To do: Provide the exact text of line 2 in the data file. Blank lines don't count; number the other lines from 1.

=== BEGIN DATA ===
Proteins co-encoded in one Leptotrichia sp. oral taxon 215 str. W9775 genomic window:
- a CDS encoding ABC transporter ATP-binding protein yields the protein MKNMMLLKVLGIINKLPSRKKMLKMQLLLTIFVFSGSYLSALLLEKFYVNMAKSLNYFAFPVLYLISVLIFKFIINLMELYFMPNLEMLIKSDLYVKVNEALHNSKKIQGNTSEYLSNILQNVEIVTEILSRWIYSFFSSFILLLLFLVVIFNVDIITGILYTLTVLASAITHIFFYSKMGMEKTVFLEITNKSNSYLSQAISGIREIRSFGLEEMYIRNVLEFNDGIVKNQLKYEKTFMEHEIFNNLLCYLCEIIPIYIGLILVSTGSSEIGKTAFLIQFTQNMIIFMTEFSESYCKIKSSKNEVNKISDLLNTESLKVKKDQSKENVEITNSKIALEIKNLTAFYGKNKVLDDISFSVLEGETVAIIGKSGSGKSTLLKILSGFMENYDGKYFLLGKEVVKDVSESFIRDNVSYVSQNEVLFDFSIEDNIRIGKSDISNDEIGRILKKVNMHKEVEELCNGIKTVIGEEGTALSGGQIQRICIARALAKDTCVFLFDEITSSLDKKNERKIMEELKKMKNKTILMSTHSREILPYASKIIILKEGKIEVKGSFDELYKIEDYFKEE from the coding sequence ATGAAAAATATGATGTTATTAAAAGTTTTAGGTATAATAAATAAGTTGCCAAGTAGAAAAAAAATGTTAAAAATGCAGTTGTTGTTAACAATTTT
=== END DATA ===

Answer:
- a CDS encoding ABC transporter ATP-binding protein yields the protein MKNMMLLKVLGIINKLPSRKKMLKMQLLLTIFVFSGSYLSALLLEKFYVNMAKSLNYFAFPVLYLISVLIFKFIINLMELYFMPNLEMLIKSDLYVKVNEALHNSKKIQGNTSEYLSNILQNVEIVTEILSRWIYSFFSSFILLLLFLVVIFNVDIITGILYTLTVLASAITHIFFYSKMGMEKTVFLEITNKSNSYLSQAISGIREIRSFGLEEMYIRNVLEFNDGIVKNQLKYEKTFMEHEIFNNLLCYLCEIIPIYIGLILVSTGSSEIGKTAFLIQFTQNMIIFMTEFSESYCKIKSSKNEVNKISDLLNTESLKVKKDQSKENVEITNSKIALEIKNLTAFYGKNKVLDDISFSVLEGETVAIIGKSGSGKSTLLKILSGFMENYDGKYFLLGKEVVKDVSESFIRDNVSYVSQNEVLFDFSIEDNIRIGKSDISNDEIGRILKKVNMHKEVEELCNGIKTVIGEEGTALSGGQIQRICIARALAKDTCVFLFDEITSSLDKKNERKIMEELKKMKNKTILMSTHSREILPYASKIIILKEGKIEVKGSFDELYKIEDYFKEE from the coding sequence ATGAAAAATATGATGTTATTAAAAGTTTTAGGTATAATAAATAAGTTGCCAAGTAGAAAAAAAATGTTAAAAATGCAGTTGTTGTTAACAATTTT